My daughter made the Hogwarts letter by downloading the fonts. We used the letter text from a file sharing site, added a note about the tardiness of the letter, and included a list of the supplies she would need through year 5. We also added a post script that Owls couldn’t be used to deliver the letter due to Muggle’s discovery of magic. We found the platform ticket by doing an internet search, but I liked the quality of the one from Jessie from the blog best.

wandbox

Wand box after it was finished with a layer of glossy mod podge.

We even made a description label for the wand.

We even made a description label for the wand.

 

 

 

 

 

 

 

Due to the small children living at her house, and their utter lack of respect for her things, I couldn’t make my niece a chopstick or more robust wooden wand. Instead, we made an Instructables featuring a sheet of paper and hot glue. For her wand box, I made just used two pieces of poster board. I made a 15×5 rectangle. I cut out 1×1 squares from the four corners. Taped it together, fit the two pieces together, and painted it. I used Ollivander’s wand box labels from another Instructable. For the interior I sewed a little bag, stuffed it, and then used some scrap organza as the protective cover.

Simple tote bag with fabric transfer. A shop in London sells this with screen printing.

Simple tote bag with fabric transfer.

Finally, Em added a pin for a Harry Potter tote bag. As she did this practically at the last-minute, I couldn’t just order her one from the London shop that makes them professionally. I made her one instead. I used the font site’s JPG letter generator and put them into Photoshop before printing the graphic out on fabric transfer paper. The bag is just a simple tote bag with a lining and a boxed bottom.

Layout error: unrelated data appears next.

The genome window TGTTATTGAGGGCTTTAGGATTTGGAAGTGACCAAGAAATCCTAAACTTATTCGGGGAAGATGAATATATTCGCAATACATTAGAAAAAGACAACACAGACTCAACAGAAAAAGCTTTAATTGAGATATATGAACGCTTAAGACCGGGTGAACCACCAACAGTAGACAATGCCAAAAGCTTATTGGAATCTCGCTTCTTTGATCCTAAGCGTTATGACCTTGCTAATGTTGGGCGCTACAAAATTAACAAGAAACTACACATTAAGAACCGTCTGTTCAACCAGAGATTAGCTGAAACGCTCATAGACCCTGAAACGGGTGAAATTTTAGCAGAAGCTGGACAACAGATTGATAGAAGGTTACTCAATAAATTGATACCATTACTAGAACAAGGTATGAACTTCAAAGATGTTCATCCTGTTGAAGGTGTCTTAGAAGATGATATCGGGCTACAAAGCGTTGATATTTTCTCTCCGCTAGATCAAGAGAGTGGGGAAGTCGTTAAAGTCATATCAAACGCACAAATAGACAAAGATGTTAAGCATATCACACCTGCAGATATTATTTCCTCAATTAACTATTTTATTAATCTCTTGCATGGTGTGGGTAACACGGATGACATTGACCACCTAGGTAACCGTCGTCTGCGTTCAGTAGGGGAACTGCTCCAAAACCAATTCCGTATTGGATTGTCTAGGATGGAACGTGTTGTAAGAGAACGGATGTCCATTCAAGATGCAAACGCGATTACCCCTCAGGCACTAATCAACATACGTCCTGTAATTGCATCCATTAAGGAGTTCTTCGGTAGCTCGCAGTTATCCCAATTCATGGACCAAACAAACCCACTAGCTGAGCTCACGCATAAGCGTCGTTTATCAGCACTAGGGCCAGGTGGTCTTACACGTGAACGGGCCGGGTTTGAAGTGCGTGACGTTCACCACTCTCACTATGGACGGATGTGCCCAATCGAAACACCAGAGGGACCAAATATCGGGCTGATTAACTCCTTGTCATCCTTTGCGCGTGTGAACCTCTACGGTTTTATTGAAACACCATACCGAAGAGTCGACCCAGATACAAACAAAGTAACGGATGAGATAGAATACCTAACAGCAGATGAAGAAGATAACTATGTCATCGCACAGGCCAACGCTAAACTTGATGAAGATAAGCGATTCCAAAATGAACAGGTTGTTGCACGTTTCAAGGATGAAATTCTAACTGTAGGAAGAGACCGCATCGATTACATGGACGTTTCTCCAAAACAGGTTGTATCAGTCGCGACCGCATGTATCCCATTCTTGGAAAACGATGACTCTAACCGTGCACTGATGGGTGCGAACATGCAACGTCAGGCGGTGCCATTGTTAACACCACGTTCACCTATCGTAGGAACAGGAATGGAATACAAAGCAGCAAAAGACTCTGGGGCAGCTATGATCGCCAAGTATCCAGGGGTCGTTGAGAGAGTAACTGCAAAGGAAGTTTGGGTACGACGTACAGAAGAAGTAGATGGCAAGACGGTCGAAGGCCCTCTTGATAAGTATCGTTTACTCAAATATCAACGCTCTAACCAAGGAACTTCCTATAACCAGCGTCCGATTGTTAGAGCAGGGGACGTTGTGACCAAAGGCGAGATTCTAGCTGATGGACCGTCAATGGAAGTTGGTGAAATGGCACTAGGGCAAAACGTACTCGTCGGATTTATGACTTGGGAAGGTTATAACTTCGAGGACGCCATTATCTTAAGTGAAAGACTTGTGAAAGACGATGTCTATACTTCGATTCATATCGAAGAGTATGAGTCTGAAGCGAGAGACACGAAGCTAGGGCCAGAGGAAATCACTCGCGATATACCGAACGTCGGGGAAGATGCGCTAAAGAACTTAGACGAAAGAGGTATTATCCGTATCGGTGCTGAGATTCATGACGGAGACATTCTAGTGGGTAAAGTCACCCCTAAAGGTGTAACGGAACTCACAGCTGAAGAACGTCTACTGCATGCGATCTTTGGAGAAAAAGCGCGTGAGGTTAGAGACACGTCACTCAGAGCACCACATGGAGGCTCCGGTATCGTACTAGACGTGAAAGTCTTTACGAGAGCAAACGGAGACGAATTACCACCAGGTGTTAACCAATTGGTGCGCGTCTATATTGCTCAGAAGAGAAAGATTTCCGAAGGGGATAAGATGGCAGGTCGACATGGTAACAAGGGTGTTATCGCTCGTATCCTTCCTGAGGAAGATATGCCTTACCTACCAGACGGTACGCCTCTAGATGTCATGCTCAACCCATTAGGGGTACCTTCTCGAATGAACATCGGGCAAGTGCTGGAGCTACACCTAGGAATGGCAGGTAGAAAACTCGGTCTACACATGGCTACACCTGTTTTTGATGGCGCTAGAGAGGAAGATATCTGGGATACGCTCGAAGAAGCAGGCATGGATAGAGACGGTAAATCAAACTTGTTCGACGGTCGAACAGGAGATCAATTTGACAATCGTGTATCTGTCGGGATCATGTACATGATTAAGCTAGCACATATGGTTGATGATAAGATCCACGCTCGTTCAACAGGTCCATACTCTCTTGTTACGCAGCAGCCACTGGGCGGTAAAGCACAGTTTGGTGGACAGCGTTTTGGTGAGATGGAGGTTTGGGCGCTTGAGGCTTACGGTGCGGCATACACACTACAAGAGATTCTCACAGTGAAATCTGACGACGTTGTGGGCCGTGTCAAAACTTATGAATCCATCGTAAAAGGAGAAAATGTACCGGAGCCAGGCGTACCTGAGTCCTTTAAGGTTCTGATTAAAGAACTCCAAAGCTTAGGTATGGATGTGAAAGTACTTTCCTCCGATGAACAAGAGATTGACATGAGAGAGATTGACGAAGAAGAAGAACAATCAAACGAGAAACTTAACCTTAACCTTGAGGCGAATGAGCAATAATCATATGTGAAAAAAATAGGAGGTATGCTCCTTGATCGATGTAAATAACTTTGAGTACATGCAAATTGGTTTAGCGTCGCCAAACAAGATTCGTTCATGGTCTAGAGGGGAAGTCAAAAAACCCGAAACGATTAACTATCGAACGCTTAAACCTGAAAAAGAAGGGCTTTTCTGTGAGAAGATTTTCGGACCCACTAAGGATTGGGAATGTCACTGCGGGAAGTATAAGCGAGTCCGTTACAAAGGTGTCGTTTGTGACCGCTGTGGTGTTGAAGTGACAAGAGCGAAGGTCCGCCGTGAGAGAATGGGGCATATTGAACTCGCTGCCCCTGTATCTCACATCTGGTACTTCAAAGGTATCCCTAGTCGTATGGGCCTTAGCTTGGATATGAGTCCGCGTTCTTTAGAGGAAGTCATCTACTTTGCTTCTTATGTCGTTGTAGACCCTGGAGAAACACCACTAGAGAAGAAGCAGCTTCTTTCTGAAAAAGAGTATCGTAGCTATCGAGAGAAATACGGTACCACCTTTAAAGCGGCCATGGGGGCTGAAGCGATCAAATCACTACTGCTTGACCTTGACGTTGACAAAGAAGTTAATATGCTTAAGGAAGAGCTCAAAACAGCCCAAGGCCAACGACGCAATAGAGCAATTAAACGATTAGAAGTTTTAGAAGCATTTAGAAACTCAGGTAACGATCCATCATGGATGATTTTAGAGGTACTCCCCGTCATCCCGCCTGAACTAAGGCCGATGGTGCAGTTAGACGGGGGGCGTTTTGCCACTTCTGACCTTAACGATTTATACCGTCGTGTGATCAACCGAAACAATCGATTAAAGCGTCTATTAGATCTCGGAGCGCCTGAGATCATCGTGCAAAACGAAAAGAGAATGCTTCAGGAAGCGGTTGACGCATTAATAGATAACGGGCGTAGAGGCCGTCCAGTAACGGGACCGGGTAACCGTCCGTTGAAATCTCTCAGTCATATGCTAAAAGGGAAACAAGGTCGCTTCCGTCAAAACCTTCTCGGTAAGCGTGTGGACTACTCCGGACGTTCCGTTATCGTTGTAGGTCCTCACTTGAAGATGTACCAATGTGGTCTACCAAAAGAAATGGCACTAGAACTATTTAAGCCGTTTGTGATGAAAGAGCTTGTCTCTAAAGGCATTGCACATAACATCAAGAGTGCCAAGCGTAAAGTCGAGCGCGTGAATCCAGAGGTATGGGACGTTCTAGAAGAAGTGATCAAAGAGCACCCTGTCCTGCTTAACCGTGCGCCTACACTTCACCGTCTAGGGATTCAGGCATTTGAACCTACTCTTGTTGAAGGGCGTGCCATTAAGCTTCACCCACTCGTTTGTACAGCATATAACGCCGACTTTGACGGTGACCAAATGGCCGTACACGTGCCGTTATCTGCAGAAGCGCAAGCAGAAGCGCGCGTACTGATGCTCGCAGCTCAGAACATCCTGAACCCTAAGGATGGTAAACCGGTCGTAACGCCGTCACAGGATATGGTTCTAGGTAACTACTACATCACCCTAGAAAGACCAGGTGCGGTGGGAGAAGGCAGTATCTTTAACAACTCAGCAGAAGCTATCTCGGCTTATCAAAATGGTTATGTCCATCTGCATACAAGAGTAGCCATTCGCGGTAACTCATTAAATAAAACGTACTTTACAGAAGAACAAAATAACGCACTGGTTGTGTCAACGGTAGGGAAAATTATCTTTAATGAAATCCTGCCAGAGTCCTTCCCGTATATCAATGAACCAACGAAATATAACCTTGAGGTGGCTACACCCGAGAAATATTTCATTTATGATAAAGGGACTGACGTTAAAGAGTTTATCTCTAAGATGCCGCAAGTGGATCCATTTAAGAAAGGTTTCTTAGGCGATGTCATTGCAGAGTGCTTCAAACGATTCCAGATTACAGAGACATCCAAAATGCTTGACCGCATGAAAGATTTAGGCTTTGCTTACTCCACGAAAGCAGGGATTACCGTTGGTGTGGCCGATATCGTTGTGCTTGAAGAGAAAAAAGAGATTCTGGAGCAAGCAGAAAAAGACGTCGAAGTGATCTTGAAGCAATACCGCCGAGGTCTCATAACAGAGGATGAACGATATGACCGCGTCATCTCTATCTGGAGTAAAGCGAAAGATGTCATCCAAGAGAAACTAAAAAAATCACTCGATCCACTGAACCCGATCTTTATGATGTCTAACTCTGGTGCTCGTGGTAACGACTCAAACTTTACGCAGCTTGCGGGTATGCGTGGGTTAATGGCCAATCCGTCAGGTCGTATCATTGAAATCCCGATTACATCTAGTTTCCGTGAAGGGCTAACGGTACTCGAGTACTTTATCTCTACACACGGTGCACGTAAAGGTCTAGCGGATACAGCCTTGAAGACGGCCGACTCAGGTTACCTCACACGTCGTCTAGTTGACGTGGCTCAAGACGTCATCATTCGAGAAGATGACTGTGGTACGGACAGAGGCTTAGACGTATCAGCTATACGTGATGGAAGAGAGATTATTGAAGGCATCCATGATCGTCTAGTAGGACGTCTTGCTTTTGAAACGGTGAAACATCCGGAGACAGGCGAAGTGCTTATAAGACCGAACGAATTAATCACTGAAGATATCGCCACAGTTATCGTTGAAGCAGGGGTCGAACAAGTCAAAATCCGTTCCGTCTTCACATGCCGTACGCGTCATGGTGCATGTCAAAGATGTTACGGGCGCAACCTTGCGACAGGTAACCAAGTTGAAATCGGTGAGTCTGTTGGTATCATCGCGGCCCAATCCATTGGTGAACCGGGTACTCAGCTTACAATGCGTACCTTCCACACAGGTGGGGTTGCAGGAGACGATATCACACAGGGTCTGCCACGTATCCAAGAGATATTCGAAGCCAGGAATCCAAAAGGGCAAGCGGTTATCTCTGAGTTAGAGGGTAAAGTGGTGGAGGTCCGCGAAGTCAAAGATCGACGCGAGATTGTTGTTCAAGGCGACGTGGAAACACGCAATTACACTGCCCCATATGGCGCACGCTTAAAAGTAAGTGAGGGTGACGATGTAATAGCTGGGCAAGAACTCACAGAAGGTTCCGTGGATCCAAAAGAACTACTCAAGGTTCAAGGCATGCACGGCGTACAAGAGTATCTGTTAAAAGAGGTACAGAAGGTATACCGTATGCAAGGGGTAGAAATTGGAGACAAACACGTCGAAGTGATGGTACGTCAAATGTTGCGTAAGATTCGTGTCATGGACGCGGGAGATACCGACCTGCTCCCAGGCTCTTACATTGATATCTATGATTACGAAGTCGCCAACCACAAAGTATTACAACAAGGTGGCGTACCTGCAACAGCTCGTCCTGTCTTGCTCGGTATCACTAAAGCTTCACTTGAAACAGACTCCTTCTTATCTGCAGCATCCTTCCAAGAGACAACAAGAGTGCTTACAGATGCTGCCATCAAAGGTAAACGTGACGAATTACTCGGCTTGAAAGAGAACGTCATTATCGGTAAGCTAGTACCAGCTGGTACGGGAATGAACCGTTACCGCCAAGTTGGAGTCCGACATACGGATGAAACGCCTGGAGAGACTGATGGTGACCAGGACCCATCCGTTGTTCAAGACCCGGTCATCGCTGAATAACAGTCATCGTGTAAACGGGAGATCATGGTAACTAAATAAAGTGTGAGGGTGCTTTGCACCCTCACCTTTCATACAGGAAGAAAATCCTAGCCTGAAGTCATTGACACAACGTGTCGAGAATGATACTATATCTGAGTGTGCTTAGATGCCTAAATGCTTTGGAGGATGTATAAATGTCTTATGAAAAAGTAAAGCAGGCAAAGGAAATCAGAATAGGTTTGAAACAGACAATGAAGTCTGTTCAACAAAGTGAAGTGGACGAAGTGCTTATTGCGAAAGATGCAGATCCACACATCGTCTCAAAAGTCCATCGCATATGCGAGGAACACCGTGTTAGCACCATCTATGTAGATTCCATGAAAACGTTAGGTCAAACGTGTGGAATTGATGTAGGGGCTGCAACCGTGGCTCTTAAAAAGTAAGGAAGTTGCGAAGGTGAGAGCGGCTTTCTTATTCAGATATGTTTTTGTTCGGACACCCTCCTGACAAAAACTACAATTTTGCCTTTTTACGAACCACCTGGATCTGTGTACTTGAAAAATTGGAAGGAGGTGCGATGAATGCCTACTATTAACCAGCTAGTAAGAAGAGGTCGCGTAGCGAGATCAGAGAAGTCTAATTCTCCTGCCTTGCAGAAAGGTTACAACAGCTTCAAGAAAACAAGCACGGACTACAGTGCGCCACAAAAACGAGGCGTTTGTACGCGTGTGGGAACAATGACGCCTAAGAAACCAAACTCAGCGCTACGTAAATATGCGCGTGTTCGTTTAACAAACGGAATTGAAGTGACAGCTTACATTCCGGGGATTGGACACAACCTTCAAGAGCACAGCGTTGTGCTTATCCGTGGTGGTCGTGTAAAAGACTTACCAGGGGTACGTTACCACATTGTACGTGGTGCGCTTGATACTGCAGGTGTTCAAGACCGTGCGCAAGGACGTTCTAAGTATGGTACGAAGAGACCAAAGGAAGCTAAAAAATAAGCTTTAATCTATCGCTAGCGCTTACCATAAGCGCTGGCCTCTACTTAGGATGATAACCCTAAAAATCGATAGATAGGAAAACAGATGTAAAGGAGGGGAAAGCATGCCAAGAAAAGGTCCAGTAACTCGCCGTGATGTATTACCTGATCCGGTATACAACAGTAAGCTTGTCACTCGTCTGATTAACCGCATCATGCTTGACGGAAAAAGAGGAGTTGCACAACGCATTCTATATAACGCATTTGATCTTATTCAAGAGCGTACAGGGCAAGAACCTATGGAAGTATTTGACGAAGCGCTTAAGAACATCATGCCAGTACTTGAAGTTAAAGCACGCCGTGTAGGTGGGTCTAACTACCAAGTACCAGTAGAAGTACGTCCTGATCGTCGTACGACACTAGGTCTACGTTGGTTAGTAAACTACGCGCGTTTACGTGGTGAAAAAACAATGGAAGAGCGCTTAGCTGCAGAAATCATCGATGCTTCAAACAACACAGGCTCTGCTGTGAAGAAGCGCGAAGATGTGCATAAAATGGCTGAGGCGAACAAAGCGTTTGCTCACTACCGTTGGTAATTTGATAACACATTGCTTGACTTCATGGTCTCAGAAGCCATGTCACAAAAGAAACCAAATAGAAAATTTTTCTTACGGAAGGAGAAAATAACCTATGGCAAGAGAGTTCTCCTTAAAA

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Mass Effect Goodies

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It bears repeating that I am not a baker. I love cooking, but I hate baking. I am not sure what it is about baking that turns me off, but it could be the precise measuring involved. Or it could be the decorating part of pastry making that I abhor since my artistic talent does not lie in drawing or sculpting with icing. Or maybe, it’s the lack of counter space in my house.

However, I married a wonderful man who loves pastries ~ all kinds of pastries. If he didn’t sneak a pastry into the cart while grocery shopping, it generally means he is going to ask that I make him donuts that week. Thankfully, he generally sneaks his pastries into the cart.

But it’s his birthday tomorrow, and I always order him a cake. Usually, this cake has a comic book theme of some sort, and he loves it. I didn’t this year. Some madness took over my general good sense and said, “Racheal, you are going to make him cupcakes this year.” Now, the only other time I have made him a cake it was an utter disaster. Truly, it was a scary mess.

Not as neat and tidy as I would have liked, but better than I expected.

Not as neat and tidy as I would have liked, but better than I expected.

So this year, I decided to go with cupcakes. How hard can it be to ice some cupcakes? But our daughter wanted a theme; “we always have a theme,” she says. We kicked ideas around for while and finally settled on Mass Effect.

Despite the fact that neither of us have ever worked with fondant or sugar sheets or tried to draw anything with a pastry bag before, decorating the cupcakes went better than I expected. My icing skills are still bad, but her fondant and sugar sheet aren’t half bad.

The husband came home shortly after we finished decorating and wanted to eat them. I took that as a good sign. And they didn’t taste bad either. So we will call it a win.